Is Stress Making You Overweight?

There’s a huge emotional component to both weight gain and loss. Negative thoughts can greatly affect our body’s ability to metabolise food and run efficiently. These thoughts act as stressors and actually cause levels of cortisol and insulin (hormones released when stressed) to rise. Continuous raised levels of stress hormones cause the body to perform much less efficiently and at a lower performance level.

Emotional eating when stressed out is one of the surest ways of putting on unhealthy weight. You’re eating in response to your feelings, even when you aren’t hungry. This kind of eating means that your emotions, not your body, dictate when and how much you eat. Food offers comfort. High-fat, high-calorie foods we love that make us feel better. The more fattening, sweeter or the saltier the food, the better we seem to feel.

Stress eating happens due to several things. Some stress eaters binge when they are scared, sad or confused. Others eat in order to avoid thinking about problems or taking the action needed to solve them.

Are you a Stress Eater?

You are a stress eater if your answer to any of the following is yes:

  • You eat without even realising that you’re doing it
  • You feel guilty or ashamed after eating
  • After an unpleasant experience, you eat even if you aren’t feeling hungry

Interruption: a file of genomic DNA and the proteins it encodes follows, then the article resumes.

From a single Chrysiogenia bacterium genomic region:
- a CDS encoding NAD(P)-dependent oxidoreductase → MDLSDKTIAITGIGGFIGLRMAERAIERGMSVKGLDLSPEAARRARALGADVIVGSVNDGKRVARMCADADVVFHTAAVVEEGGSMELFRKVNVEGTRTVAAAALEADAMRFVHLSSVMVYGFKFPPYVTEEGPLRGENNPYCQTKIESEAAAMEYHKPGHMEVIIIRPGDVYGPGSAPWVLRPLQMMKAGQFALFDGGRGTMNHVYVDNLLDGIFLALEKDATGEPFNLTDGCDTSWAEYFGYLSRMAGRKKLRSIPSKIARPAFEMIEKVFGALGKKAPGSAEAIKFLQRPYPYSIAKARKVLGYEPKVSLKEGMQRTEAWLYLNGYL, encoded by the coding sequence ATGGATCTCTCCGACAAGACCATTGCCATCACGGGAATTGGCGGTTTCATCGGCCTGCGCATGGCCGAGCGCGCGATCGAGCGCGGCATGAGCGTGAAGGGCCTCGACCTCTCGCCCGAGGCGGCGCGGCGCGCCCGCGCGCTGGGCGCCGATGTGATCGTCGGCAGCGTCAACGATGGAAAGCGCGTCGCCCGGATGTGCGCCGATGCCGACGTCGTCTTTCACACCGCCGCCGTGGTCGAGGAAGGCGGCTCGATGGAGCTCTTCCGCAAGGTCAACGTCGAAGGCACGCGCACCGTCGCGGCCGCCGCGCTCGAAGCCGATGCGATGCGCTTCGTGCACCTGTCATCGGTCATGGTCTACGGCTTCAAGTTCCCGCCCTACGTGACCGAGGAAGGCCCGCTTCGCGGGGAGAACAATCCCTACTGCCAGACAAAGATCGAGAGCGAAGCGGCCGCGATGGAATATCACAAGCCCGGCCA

• You crave specific foods when you’re upset, like chocolate when you feel depressed
  • You eat because you are bored or feel there’s nothing else to do
  • Eating makes you feel better when you’re down or worried about something

Ways to stop Stress Eating

There are different ways to control emotional eating and turn your stress into a more positive experience. Ask yourself:

  • What’s the source of stress? Are there relationship issues that cause pain? Or perhaps family or work-life imbalance? Identify your triggers to take active steps to tackle stress before it gets out of control.
  • Find new ways to relieve stress. Once you know what causes you to eat more, set up healthy systems to avoid eating in those situations. Learn healthy ways to reward yourself.
  • Get help. If your own methods don’t stop stress eating, don’t be afraid to ask for help. Many psychologists and psychiatrists are trained specifically to deal with emotional eaters and find solutions to curb the habit.